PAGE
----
What do I not like about it? Well, it’s a bit loud, but that’s to be expected when you have such a powerful engine. Secondly, you have to be really, really careful when cleaning the blade. They are very sharp, and because of how they are positioned, it’s easy to cut yourself. Which I learned the hard way. Other than that, I don’t have anything but good to say about this blender.

I really can’t recommend it enough. And remember–while the most recent version may have been sent to me to review, I purchased my first one with my own hard-earned cash, and I would do it again! If you’re in the market for a blender, I think you should get a Ninja in your kitchen.



Sansa Stark’s Lemon Cakes #GoT

Is anyone else out there completely addicted to Game of Thrones? For me, it started by reading the books–it took me an entire year to get through them all, and like many of you, I’m sure, I’m terrified that G.R.R.M will die before he finishes the series.

In the mean time, we have the television series to keep us happy, and happy it does make us! It’s beautifully shot, the acting is great, and the storytelling is immensely well done.

lemon cakes

One of the presents I got this year for my birthday (given to me by someone well-armed with this knowledge) was A Feast of Ice and Fire: The Official Game of Thrones Companion Cookbook. I’ve been busy reviewing other cookbooks that were sent to me for that purpose, so this one kinda got back-burnered.

I recently had a chance to leaf through it, and it’s a pretty cool cookbook. Many of the recipes (not created by G.R.R.M., who admits to being a better writer than a cook), give the traditional medieval recipe, and then a modern take on it, as well.

There is, to be fair, some pretty exotic fare in here. Dornish Rattlesnake, for example. I don’t even know where I could purchase rattlesnake, even if I wanted to.

The book breaks down the recipes into regions, so you can eat what Jon Snow may have had for breakfast on The Wall, and then have Bowls of Brown from Flea Bottom for dinner.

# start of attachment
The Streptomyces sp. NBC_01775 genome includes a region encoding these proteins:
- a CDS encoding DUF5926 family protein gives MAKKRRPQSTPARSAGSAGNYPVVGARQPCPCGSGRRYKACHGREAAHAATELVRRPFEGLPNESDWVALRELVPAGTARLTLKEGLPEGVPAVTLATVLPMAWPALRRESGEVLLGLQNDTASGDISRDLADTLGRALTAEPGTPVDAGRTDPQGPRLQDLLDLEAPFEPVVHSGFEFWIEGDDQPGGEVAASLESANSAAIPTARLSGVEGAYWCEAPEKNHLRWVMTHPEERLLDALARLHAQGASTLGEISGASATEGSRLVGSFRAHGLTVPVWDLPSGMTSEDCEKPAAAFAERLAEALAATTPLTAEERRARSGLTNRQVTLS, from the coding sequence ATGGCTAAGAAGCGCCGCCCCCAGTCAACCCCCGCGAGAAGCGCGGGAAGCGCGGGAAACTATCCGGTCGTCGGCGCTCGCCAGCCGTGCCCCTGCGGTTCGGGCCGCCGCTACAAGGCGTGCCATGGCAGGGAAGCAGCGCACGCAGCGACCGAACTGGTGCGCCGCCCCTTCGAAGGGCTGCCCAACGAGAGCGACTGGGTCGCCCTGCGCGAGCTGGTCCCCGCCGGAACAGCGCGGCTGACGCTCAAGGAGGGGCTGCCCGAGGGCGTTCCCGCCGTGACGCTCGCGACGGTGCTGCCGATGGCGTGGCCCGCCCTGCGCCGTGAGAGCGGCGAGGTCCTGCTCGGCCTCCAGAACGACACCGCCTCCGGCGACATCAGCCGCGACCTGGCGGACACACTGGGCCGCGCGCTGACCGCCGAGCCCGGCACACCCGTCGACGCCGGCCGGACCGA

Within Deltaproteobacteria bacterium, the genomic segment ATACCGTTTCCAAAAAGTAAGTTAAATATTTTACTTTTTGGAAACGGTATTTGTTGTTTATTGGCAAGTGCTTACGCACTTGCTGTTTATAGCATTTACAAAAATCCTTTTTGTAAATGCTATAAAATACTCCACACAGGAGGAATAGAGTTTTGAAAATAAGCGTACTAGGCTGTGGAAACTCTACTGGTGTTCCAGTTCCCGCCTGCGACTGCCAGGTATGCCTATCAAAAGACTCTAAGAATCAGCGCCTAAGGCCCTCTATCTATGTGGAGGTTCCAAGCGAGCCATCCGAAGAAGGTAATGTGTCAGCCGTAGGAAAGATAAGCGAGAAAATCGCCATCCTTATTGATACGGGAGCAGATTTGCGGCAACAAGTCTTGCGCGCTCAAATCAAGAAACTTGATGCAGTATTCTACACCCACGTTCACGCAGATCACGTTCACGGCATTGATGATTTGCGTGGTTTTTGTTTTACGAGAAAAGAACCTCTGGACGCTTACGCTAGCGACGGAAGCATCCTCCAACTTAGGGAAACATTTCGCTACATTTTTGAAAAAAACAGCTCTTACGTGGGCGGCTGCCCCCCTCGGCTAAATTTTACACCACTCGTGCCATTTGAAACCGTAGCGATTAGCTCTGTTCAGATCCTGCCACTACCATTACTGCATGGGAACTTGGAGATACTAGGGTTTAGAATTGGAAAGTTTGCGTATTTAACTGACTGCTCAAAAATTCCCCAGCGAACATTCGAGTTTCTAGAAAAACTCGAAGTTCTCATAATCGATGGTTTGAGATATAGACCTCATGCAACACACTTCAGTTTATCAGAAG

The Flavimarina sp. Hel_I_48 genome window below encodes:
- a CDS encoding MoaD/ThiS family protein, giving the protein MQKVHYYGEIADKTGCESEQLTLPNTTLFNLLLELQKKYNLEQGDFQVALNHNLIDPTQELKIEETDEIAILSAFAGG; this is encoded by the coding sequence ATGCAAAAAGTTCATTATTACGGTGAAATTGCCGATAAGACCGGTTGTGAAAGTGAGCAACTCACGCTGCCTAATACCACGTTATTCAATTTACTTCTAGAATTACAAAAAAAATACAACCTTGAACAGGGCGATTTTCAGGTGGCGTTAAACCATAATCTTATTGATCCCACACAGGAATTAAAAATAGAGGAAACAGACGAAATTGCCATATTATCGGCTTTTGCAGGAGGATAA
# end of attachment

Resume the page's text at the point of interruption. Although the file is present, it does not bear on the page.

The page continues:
The recipe I was most interested to try was for Lemon Cakes. You’ll remember how much Sansa Stark (in the earlier part of the books) loved them. They were her favourite treat.

sansa stark

One of Sansa Stark’s gowns from this past summer’s travelling Game of Thrones Exhibition

The name is misleading. This is much more of a cookie than a cake. But, in my opinion, they deserve Sansa’s affection. They are bright with lemon flavour, and the texture is halfway between a macaron and a sugar cookie–slightly chewy, but in a wonderful way.

It’s worth noting that I made these in a very un-mediaeval way, employing both my food processor and my citrus zester, tools that obviously did not exist in that time.  But that’s okay. Technology is here to be our friend, and ingredient-wise, it’s an incredibly simple recipe.

This recipe is a winner, hands down. And… Winter is coming.

lemon cakes

Lemon Cakes

(from A Feast of Ice and Fire: The Official Game of Thrones Companion Cookbook)


  • 2.5 cups flour
  • 2 cups sugar
  • 6 tbsp unsalted butter
  • grated zest from 2 lemons
  • 1 egg
  • 2 egg yolks
  • 1/2 cup icing sugar
  • 1 1/2 tsp milk


  • In a food processor (you could also do this by hand), mix together the flour and sugar. With the motor running, add the butter, slowly, one small chunk at a time, until it starts to look coarse.
  • Turn the mixture out into a large bowl, and mix in the lemon zest. In a small bowl, beat the egg together with the egg yolks, and then add it to the dry mixture. When mixed, the cookie dough should be on the wet side, but not stick to your hands when you pick it up. If it does, you can add more flour to thicken it.
  • Roll into 1 1/2″ balls, and place on a parchment-lined baking sheet. Bake in a pre-heated 355 degree oven for 15 minutes. The tops and edges should just be golden, but they should still be quite light in colour. Allow to cool slightly on the cookie sheet, and then remove to a wire rack to cool completely.
  1. Mix together the icing sugar with the milk, substituting out some of the milk for lemon juice, if you’d like to give your cookies and extra lemon hit. Place the wire rack with the cookies on it, on top of a cookie sheet. Drizzle the icing mixture all over the cookies, then serve.